With time to make up, we started early the next morning. Even when fresh and with good light, it took us two hours to reach the Waikare Junction Hut, sited on a spectacular position high above the river. We noted a large weed-whacker, indicating that a track maintenance crew was based there. Still plenty for you to do, boys. We descended to the river and, once again, completely lost the track. Some climbed to the top of a very steep, densely forested hillside, others tried lower down but all routes seemed to end up in a ravine. It was Campbell who finally located a route through the jungle. A hundred meters further on, there were stairs and a foot bridge, just as if we were on one of the Great Walks! Soon afterwards we entered more open country and made better progress. The land in this area must have been cleared for agriculture at some time in the past, but was now heavily overgrown with blackberry and ferns. We reached the Ohura Hut in mid-afternoon. It was empty and had nineteen bunks but some detected an odour of rats and preferred to sleep in tents.
At 6am next morning it was still dark and raining steadily when we were rudely awoken by a loud “Cock-a-doodle-doo!” We had a thirteen km walk ahead of us, to be followed by a five or six hour drive back to Auckland, and a very early start was necessary. We noticed that utes were passing along the river bed and decided to follow this route ourselves to save time. This required us to ford the river about a dozen times; the water was knee deep, fast flowing and not excessively cold at this time of the year. We heard a shout of greeting from the other side of the river and met up with the two who had left us on the first day. Over the last hour of the walk torrential rain fell, and it would probably not have been safe to ford the river later in the afternoon. We reached the road near Ruatoki and were soon aboard Big Yellow.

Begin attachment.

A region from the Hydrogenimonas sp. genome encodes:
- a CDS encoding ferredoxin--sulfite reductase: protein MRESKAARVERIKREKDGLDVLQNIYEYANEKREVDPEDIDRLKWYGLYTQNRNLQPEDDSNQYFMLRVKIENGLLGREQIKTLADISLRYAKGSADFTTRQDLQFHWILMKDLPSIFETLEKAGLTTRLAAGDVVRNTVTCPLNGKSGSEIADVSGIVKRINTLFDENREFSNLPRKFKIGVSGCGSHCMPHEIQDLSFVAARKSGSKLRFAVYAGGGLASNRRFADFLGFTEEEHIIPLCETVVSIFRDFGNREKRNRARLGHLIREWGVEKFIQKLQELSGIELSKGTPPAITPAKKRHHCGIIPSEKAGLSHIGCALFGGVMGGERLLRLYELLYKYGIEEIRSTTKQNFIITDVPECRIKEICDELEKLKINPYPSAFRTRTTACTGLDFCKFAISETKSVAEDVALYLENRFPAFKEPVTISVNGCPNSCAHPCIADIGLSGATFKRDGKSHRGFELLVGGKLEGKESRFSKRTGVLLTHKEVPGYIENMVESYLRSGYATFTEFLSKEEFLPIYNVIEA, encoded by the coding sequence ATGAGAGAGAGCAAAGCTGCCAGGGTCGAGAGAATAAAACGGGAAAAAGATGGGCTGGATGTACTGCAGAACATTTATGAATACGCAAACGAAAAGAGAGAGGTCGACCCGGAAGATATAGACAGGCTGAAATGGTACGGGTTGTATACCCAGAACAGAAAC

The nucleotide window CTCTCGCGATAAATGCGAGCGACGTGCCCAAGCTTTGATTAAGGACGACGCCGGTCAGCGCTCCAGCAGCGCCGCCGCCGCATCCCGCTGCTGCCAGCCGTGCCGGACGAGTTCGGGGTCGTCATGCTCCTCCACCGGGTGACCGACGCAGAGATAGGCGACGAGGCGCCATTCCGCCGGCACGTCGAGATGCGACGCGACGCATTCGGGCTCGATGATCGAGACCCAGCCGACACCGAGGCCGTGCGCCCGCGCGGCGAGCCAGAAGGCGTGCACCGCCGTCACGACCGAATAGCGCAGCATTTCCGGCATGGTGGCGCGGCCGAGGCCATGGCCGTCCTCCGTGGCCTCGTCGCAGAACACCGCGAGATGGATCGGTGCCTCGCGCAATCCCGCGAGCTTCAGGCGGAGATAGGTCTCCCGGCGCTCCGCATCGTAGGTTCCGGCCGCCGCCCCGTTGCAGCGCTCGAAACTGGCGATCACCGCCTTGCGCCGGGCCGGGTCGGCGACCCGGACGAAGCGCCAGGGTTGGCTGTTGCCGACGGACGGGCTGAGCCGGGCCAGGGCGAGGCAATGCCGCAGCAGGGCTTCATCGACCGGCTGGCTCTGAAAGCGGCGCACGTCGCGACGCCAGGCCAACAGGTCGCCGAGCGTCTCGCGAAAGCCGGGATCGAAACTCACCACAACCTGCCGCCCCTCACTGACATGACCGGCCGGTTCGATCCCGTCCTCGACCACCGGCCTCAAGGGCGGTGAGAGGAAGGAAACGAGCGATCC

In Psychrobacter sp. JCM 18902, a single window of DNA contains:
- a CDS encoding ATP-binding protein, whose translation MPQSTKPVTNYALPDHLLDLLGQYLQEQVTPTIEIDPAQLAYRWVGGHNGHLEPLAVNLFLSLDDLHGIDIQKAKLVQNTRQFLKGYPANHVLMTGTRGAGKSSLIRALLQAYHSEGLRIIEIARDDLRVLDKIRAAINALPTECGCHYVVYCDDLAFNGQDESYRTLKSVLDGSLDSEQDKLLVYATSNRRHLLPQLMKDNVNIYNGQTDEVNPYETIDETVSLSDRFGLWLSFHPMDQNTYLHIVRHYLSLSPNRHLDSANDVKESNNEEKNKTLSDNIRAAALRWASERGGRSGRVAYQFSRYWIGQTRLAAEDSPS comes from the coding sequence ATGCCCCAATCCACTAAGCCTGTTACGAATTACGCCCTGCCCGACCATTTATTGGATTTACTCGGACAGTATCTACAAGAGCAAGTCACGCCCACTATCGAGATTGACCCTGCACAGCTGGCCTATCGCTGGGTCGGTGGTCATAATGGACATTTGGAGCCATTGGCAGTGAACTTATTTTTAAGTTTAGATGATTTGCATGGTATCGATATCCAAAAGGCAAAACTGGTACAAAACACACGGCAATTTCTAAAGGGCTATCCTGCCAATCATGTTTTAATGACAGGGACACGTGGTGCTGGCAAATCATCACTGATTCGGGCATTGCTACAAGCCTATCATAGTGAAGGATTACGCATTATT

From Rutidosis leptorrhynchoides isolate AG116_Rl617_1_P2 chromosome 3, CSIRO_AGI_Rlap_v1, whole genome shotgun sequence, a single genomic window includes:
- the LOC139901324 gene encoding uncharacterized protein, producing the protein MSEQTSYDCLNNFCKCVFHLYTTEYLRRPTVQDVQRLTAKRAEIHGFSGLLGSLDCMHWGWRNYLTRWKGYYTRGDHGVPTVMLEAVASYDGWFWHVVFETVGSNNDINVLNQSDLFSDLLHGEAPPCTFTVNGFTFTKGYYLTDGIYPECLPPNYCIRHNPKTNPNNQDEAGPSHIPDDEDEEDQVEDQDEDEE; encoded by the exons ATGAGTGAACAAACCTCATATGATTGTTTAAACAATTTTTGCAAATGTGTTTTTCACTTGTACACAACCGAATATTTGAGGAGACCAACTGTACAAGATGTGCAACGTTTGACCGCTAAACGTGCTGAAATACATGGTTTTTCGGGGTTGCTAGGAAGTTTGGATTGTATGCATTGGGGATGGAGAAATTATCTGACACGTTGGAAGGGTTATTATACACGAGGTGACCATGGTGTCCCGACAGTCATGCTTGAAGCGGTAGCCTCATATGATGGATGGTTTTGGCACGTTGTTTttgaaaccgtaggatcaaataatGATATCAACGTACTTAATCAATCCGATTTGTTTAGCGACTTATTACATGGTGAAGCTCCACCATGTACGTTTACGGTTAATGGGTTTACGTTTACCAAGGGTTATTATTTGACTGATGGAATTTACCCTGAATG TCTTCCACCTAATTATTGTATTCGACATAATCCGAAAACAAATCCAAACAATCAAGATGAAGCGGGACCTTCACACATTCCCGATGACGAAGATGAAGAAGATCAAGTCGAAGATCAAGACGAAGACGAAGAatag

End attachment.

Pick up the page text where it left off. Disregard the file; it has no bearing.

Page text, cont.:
This tramp proved to be more challenging than I had anticipated. The track closely followed the river and route-finding appeared to be straight-forward but this was far from being true. At times the track climbed high above the river, or went several hundred meters inland, and was often badly overgrown and poorly marked (or not marked at all). Despite these difficulties it was awesome country and I enjoyed the experience very much. Thanks to Ralph, the organizer, and to Campbell and Bernhard, the drivers.